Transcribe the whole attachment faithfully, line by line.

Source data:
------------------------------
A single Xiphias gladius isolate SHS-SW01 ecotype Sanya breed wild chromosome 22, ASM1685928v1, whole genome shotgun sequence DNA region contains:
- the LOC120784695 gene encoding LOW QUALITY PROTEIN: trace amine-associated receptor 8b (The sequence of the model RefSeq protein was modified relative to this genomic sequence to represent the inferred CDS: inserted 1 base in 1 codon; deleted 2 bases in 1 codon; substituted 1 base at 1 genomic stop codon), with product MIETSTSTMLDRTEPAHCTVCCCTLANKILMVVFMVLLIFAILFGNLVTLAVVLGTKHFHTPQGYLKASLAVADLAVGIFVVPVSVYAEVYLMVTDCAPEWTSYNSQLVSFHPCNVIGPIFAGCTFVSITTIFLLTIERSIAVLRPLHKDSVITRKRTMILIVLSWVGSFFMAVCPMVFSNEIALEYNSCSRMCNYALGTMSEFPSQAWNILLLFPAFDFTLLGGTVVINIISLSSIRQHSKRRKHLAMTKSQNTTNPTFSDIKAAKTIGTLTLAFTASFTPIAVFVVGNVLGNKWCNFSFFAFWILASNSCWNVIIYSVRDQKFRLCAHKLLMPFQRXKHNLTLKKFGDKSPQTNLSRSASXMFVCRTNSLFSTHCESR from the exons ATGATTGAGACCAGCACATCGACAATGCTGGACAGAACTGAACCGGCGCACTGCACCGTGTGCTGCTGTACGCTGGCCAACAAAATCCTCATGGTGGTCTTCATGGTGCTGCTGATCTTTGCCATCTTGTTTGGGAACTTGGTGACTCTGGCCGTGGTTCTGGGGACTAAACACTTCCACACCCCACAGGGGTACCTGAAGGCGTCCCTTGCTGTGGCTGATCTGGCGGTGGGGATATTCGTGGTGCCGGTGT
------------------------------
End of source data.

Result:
A single Xiphias gladius isolate SHS-SW01 ecotype Sanya breed wild chromosome 22, ASM1685928v1, whole genome shotgun sequence DNA region contains:
- the LOC120784695 gene encoding LOW QUALITY PROTEIN: trace amine-associated receptor 8b (The sequence of the model RefSeq protein was modified relative to this genomic sequence to represent the inferred CDS: inserted 1 base in 1 codon; deleted 2 bases in 1 codon; substituted 1 base at 1 genomic stop codon), with product MIETSTSTMLDRTEPAHCTVCCCTLANKILMVVFMVLLIFAILFGNLVTLAVVLGTKHFHTPQGYLKASLAVADLAVGIFVVPVSVYAEVYLMVTDCAPEWTSYNSQLVSFHPCNVIGPIFAGCTFVSITTIFLLTIERSIAVLRPLHKDSVITRKRTMILIVLSWVGSFFMAVCPMVFSNEIALEYNSCSRMCNYALGTMSEFPSQAWNILLLFPAFDFTLLGGTVVINIISLSSIRQHSKRRKHLAMTKSQNTTNPTFSDIKAAKTIGTLTLAFTASFTPIAVFVVGNVLGNKWCNFSFFAFWILASNSCWNVIIYSVRDQKFRLCAHKLLMPFQRXKHNLTLKKFGDKSPQTNLSRSASXMFVCRTNSLFSTHCESR from the exons ATGATTGAGACCAGCACATCGACAATGCTGGACAGAACTGAACCGGCGCACTGCACCGTGTGCTGCTGTACGCTGGCCAACAAAATCCTCATGGTGGTCTTCATGGTGCTGCTGATCTTTGCCATCTTGTTTGGGAACTTGGTGACTCTGGCCGTGGTTCTGGGGACTAAACACTTCCACACCCCACAGGGGTACCTGAAGGCGTCCCTTGCTGTGGCTGATCTGGCGGTGGGGATATTCGTGGTGCCGGTGT